LITTLE ME (1st Revival) London run: Prince of Wales Theatre, May 30th (334 Performances) Music: Cy Coleman Lyrics: Carolyn Leigh Book: Neil Simon Director: Val May Choreographer: Bob Fosse – recreated by John Sharpe Producer: Bernard Delfont

Credit Unknown

Cast: Russ Abbot, Eileen Gourlay (Young Belle), Sheila White (Older Belle), Tudor Davies See Original London production: Cambridge Theatre, November 1964 Russ Abbott in two of the many disguises.



42nd STREET London run: Theatre Royal, Drury Lane August 8th (1,823 Performances) Music: Harry Warren Lyrics: Al Dubin Book: Michael Stewart & Mark Bramble Director: Gower Champion recreated byLucia Victor Choreographer: Gower Champion recreated by Karin Baker & Randy Skinner Musical Director: Kevin Amos Producer: David Merrick with Helen Montagu

Cast: Clare Leach (Peggy Sawyer), Georgis Brown (Dorothy Brock), James Laurenson (Julian Marsh), Michael Howe (Billy Lawlor), Margaret Courtenay (Maggie Jones), Hugh Futcher, Catherine Terry Songs: Young and Healthy, Shadow Waltz, You’re Getting to be a Habit With Me, Dames, We’re in the Money, Lullaby of Broadway About a Quarter to Nine, Shuffle Off to Buffalo

Photo by Photoshop

Story: Stage-struck chorus girl, Peggy Sawyer, from Allentown, Pennsylvania, gets her big chance when the star, Dorothy Brock, breaks her ankle during the show’s tryouts. The frantic producer, Julian Marsh, pushes Peggy onto the stage with the line “You’re going out a youngster, but you’ve got to come back a star” Notes: Based on the 1933 Warner Brothers film, the score was supplemented with additional songs from the catalogue of Warren and Dubin. It ran for ten years on Broadway. During its London run James Laurenson was replaced with Frankie Vaughan.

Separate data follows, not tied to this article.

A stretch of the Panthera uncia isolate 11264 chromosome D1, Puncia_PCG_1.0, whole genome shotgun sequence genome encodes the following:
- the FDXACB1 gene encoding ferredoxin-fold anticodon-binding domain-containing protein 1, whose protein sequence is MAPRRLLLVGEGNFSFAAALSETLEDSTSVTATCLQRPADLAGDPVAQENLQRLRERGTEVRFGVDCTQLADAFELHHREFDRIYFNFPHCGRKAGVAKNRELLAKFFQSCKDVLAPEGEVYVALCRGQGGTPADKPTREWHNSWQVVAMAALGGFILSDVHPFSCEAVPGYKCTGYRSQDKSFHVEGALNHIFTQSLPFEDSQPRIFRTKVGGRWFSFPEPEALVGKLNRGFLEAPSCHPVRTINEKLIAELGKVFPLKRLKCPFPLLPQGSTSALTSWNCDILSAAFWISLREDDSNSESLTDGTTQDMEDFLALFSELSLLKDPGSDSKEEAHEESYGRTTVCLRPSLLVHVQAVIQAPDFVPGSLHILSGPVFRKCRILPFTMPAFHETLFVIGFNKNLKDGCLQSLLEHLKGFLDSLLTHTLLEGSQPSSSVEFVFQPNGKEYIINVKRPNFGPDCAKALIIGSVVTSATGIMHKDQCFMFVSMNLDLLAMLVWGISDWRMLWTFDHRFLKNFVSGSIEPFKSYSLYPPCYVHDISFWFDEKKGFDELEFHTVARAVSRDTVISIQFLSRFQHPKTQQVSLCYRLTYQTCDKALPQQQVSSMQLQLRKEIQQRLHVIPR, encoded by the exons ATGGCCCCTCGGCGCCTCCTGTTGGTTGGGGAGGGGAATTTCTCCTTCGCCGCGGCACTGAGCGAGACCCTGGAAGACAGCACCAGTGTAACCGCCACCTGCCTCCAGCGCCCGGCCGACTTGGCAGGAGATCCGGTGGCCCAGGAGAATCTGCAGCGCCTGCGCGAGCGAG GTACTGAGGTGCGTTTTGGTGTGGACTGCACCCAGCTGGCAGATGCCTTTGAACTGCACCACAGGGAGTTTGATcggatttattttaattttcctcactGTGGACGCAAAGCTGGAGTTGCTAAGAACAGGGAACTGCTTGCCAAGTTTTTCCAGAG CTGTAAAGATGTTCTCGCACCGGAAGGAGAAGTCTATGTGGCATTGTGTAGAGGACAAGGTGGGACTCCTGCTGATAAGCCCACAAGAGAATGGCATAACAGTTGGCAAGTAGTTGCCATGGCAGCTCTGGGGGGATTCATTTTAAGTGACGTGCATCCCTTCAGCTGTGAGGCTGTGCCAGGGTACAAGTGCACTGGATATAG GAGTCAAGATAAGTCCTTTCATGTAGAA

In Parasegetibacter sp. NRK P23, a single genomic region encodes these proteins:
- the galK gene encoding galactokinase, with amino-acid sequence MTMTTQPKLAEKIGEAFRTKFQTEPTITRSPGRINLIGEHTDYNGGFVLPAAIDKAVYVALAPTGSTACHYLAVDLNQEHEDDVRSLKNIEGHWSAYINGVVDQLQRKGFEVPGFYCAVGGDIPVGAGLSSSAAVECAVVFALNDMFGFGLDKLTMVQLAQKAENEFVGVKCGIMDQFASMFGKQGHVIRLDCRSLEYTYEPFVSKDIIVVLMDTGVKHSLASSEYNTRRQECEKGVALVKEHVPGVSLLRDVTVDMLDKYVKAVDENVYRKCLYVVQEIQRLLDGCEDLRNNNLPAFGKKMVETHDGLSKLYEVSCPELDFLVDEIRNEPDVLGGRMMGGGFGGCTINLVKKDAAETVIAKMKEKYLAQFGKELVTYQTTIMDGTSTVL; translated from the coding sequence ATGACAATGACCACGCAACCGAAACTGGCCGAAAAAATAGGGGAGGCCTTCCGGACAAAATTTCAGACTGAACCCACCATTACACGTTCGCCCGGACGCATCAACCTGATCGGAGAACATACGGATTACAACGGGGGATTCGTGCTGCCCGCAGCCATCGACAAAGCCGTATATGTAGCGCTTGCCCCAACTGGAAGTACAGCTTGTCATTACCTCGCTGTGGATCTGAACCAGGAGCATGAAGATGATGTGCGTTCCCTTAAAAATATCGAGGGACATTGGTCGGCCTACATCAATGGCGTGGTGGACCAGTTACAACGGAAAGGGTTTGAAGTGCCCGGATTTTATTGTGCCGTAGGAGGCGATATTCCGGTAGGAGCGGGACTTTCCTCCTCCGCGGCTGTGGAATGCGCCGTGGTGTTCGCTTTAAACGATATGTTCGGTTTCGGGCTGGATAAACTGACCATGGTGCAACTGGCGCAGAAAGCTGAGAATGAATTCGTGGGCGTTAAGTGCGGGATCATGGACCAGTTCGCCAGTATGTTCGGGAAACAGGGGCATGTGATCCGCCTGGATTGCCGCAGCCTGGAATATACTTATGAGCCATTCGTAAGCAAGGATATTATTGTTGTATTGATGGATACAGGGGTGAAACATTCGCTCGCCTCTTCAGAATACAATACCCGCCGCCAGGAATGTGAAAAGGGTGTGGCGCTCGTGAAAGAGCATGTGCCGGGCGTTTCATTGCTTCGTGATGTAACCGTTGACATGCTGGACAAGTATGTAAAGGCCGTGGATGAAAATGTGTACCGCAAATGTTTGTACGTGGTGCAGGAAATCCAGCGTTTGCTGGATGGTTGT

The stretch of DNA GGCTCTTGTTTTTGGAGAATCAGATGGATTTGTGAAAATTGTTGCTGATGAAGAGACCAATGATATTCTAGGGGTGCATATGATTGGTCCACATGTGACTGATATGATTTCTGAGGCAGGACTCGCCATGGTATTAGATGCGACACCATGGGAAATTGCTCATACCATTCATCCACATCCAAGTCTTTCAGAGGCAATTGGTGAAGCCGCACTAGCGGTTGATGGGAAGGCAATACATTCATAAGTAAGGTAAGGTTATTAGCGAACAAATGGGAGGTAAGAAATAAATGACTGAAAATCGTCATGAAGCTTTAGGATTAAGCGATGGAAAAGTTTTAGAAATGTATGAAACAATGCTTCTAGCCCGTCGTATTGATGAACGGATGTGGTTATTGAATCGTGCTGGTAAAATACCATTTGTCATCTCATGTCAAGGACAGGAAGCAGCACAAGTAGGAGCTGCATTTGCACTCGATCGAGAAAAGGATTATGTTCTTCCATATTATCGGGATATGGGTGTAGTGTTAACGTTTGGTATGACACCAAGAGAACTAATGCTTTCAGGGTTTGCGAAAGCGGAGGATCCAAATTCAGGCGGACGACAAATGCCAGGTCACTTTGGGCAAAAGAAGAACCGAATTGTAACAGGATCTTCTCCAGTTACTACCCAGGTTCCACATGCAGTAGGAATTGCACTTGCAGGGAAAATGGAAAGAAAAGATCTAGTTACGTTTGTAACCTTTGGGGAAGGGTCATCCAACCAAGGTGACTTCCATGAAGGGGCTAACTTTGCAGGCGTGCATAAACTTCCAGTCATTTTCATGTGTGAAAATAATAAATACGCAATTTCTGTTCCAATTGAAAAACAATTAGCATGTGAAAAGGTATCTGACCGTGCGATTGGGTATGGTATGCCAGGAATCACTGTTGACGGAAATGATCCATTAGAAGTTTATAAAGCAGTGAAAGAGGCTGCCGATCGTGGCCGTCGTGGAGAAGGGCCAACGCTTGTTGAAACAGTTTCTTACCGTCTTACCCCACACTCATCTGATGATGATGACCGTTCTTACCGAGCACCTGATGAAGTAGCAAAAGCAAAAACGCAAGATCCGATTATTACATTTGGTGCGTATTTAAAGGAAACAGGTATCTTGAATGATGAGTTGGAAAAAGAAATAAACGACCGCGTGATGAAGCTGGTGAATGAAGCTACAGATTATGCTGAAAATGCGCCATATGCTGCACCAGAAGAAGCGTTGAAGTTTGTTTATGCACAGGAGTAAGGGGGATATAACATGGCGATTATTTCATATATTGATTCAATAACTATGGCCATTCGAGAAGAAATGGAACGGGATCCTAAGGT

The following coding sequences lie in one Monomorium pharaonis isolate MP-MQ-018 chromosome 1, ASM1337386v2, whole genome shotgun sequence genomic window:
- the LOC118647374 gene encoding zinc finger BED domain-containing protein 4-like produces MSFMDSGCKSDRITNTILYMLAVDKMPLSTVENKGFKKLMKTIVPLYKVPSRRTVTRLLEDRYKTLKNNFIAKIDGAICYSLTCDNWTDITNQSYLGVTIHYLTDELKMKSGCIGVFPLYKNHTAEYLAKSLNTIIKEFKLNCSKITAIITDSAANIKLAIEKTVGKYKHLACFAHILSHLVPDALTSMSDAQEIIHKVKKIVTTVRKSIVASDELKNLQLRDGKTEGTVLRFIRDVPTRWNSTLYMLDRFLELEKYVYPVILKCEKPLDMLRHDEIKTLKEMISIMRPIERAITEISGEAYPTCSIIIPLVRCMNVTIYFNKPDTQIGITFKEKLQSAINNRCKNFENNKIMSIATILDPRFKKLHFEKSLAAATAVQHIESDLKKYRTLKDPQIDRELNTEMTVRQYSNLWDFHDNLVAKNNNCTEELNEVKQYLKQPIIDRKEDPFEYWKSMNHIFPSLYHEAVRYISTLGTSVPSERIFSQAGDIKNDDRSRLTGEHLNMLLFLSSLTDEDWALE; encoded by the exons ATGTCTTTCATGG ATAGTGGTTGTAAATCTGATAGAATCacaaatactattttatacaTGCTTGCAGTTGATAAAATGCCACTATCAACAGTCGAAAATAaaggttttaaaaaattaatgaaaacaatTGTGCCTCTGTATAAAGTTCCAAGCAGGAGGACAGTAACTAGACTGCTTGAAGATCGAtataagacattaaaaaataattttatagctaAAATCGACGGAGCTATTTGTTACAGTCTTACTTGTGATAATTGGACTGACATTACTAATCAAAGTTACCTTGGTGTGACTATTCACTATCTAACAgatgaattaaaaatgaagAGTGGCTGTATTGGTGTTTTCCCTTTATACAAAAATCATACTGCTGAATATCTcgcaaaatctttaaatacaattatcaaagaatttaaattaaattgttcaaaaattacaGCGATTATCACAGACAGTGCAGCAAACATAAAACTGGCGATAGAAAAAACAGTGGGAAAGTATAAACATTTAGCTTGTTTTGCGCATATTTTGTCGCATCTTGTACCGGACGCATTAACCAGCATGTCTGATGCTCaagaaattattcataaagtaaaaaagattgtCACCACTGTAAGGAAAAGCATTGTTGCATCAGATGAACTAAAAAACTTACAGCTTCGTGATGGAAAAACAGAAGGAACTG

THE BOY FRIEND (2nd Revival) London run: Old Vic , July 18th (32 performances) Transferred to Albery Theatre, September 20th (156 performances) Music & Lyrics : Sandy Wilson Director: Sandy Wilson & Christopher Hewitt Choreographer: Dan Siretta Musical Director: Ray Cook/Charles Miller/Martin Koch Producer: Cameron Mackintosh

This was a 30th Anniversary revival production, and had opened at Bromley and then played a season at the Royal Alexandra Theatre,Toronto, and Manchester before coming to the Old Vic. Mme Dubonnet was originally played by Glynis Johns, but she was replaced before the show came to London. Notes: See Original London production, Wyndham’s, January 1954 First revival: Comedy Theatre, November 1967

Photo by Michael Le Poet Trench

Cast: Rosemary Ashe (Hortense), Christine McKenna (Polly Browne), Simon Green (Tony), Bob Newent (Bobby van Husen), Linda-Mae Brewer (Maisie), Anna Quayle (Mme Dubonnet)



PUMP BOYS & DINETTES London run: Piccadilly Theatre, September 25th (302 Performances) Transferred to Albery Theatre June 11th 1985 (95 Performances) Music & Lyrics: Jim Wann, Cass Morgan, Debra Monk, John Foley, John Schimmel & Mark Hardwick Director: David Taylor

Photo by Press Association

Cast: Paul Jones (Jim), Brian Protheroe (L.M.) , Gary Holton (Eddie), Julian Littman (Jackson), Kiki Dee (Rhetta), Carlene Carter (Prudie) Songs: Highway 57, Serve Yourself, Fisherman’s Prayer, Be Good or Be Gone, Mona, Tips, Vacation, Closing Time

Paul Jones & Kiki Dee

Story: On Highway 57 in North Carolina, somewhere between Frog Level and Smyrna, stands a gas station. Across the way is a roadside eatery called the “Double Cupp Diner”. The four guys at the station – Jim, Jackson, Eddie and L.M. – have been known to do some auto repairs, but only when aided by lots of time and beers. The Cupp Sisters, Prudie and Rhetta, celebrate their home cooking with the same zeal they bring to being neighbourly with the boys.

Notes: The show ran on Broadway for 15 months, winning many awards and a Tony Nomination. The West End production took over from the financially disastrous “Y” at the Piccadilly, but was still presented as an “after-dinner” attraction with the stalls used for pre-show dining. It was performed in a more conventional setting when it transferred to the Albery. Cast changes during its run included Joe Brown, Clodagh Rodgers, Peter Duncan, Lyndsey de Paul, Jeremy Clyde and Chad Stuart.

BLOCKHEADS London run: Mermaid Theatre, October 17th (22 performances) Music: Alexander Peskanov Lyrics: Hal Hackady Book: Arthur Whitelaw and Michael Landwehr Director: Arthur Whitelaw Choreographer: Kay Cole